A view of Albania under a pandemic

A view of Albania under a pandemic

A view of Albania under a pandemic

The past months have been challenging for Albania; an earthquake hit the country last November and then Coronavirus followed. The government has declared the state of natural calamity and the country is expected to be in lockdown at least until the end of April. So far, Albania has confirmed that there are 22 victims and more than 383 people infected.

After the identification of the first case in early March, the Albanian government started to take measures to prevent the spread of the virus, first in the big cities. As the number of cases continued to rise, the government passed the emergency legislation package, and the country went into lockdown. Following that, the schools, universities, bars, restaurants and numerous businesses were shut down, public transportation was suspended, and free movement was stopped. At the beginning it was difficult to make the citizens realize that the situation was serious and that these measures were necessary. The government declared that citizens and/or business owners that were resistant toward the measures taken would be fined. It was the escalation of the situation in Italy that made Albanians realize the sensitivity of the situation. They started to show more respect for the new rules by social distancing.

The goal is to keep the situation under control by preventing the spread of the virus that would overwhelm the Albanian health system. As Hospitals continue to carry the weight, retired doctors and nurses are invited to contribute as well. The government claims that it has arranged transportation for doctors and nurses to get to work, but the reality shows that many have to walk. Unfortunately, some of them have to walk long distances in order to make it to the hospital.

Free movement restriction was among the first measures applied to prevent the spread of the virus. The time frame that citizens are allowed to be outside has changed throughout the weeks; currently it is 05:00 – 13:00 o’clock. Ever since last week, anyone who needs to go to the supermarket or the pharmacy has to apply for permission through the online system, e-Albania to be exact. Police officers are present in the streets to keep order, and fine anyone who violates the rules. Grocery stores and pharmacies are also supposed to operate within this time frame but in peripheries there are small businesses operating outside the set hours. Although the majority of the businesses are closed, the banks still operate under the time frame proposed by the government and there also are a few businesses that operate through delivery only.

The universities and schools have been closed since the beginning of March and the Ministry of Education was fast in switching to online classes. In practice, the process isn’t running very smoothly, especially for primary and secondary school students. For some students the issue is lack of internet connection at home, while for some others it is keeping up with the online lessons. Moreover, switching to online education has increased the pressure on parents, as they are obliged to help their children have a better understanding. Apart from that, there are concerns whether online education is an effective way of transferring knowledge.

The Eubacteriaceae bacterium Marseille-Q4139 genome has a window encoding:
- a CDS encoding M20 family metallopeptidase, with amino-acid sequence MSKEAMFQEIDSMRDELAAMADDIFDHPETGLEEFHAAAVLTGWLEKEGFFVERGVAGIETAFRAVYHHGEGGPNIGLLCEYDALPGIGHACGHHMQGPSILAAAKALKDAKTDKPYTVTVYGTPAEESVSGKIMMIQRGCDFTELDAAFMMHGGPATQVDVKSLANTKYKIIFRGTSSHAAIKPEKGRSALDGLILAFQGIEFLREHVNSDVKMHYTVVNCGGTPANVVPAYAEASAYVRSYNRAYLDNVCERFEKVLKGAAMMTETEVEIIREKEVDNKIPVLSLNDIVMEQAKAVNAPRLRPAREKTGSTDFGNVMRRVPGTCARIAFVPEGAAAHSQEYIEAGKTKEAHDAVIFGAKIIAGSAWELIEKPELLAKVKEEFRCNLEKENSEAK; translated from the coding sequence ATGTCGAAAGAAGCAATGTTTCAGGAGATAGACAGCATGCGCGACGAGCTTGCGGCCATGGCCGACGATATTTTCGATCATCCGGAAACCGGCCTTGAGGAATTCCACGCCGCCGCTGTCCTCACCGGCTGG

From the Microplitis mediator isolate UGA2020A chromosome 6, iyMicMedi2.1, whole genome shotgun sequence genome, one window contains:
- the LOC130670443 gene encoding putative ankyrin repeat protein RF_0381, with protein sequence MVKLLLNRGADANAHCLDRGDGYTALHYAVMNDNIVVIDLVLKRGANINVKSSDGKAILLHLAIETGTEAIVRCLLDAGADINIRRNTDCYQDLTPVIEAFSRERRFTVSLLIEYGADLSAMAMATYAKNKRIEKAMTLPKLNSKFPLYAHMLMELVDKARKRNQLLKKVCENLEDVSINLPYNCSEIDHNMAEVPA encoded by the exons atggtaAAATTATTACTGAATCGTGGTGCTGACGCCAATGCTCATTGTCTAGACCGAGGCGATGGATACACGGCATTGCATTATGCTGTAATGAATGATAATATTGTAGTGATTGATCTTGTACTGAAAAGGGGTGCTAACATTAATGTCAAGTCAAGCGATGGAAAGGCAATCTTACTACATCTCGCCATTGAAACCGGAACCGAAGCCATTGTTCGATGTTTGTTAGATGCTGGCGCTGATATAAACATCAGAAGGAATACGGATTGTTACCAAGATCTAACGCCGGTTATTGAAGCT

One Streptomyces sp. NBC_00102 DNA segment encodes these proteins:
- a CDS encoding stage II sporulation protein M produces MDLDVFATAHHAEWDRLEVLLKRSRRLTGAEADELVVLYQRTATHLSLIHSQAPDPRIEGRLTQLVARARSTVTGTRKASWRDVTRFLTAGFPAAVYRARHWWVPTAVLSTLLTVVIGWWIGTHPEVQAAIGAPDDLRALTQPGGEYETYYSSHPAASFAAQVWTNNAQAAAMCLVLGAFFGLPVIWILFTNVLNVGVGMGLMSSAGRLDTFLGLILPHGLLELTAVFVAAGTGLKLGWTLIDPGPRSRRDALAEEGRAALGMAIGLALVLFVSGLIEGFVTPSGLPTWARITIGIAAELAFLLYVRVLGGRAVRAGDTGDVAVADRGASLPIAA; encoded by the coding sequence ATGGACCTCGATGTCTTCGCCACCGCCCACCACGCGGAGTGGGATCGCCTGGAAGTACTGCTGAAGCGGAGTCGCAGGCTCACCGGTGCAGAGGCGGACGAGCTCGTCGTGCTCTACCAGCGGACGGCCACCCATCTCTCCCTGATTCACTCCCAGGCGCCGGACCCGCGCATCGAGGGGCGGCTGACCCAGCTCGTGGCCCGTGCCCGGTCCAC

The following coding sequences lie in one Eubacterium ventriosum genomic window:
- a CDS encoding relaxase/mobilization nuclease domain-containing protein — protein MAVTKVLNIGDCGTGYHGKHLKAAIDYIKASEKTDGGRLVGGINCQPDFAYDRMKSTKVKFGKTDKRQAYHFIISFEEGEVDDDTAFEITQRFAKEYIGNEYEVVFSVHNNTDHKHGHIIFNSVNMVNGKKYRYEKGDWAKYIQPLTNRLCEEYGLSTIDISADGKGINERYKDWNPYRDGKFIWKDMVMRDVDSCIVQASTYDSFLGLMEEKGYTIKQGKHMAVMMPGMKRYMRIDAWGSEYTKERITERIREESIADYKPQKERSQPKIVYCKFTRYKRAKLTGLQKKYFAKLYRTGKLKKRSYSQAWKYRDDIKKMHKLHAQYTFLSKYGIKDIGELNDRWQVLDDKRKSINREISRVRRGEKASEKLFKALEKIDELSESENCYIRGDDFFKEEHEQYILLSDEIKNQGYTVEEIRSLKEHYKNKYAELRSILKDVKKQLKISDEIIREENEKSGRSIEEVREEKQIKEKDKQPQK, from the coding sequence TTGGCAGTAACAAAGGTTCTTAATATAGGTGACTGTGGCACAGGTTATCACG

As the lockdown period is extended, the psychological effects on people have started to become more and more obvious. The country has gone through difficult times in the past but a pandemic is unknown to almost everyone; therefore it has caused high levels of stress and anxiety in the Albanian population. The fact that we are living in the digital era where we are exposed to all kinds of information, has created panic among people because of false information. Many infectious disease specialists have become the faces of talk shows because people, more than ever, need information and advice in terms of fighting the virus. Furthermore, the economic insecurity caused by the damage in the economy has played an important role in the rise of stress. While the government has declared that it will support everyone in need, the citizens seem to be skeptical.

The Albanian culture and society are organized around social interaction, and the dynamics of personal relations are very strong. It is the reason social distancing is not an easy task for Albanians. Furthermore, cafes take up a significant amount of time in the lives of Albanian people, especially youth. Hence, why shutting down bars and cafes was difficult for the government. The measures proposed for the prevention of Coronavirus have changed the life routine of everyone, and the impact in the lifestyle is direct so the adaptation has been difficult for the Albanian society.

E. Zemzadja

Erisa Zemzadja – holds a Bachelor Degree in Political Sciences & International Relations from Bahcesehir University in Turkey. She graduated with a Master in Political Sciences from Université Libre de Bruxelles in Belgium. After her studies, she worked in the non-profit sector in Brussels promoting rights of different groups facing inequalities. She mainly assisted in the management and administration of European projects regarding rights of people with disabilities and empowerment of women in society. In addition to these experiences, she volunteered in Turkey and Belgium for different organisations that aimed to empower socially disadvantaged children and youngsters. Her interest areas are: human rights, gender & environmental issues, comparative politics & democratization, election & political participation, European politics & Enlargement policy. Currently, she is a contributor at FOMOSO for Albania, Kosovo and the region.

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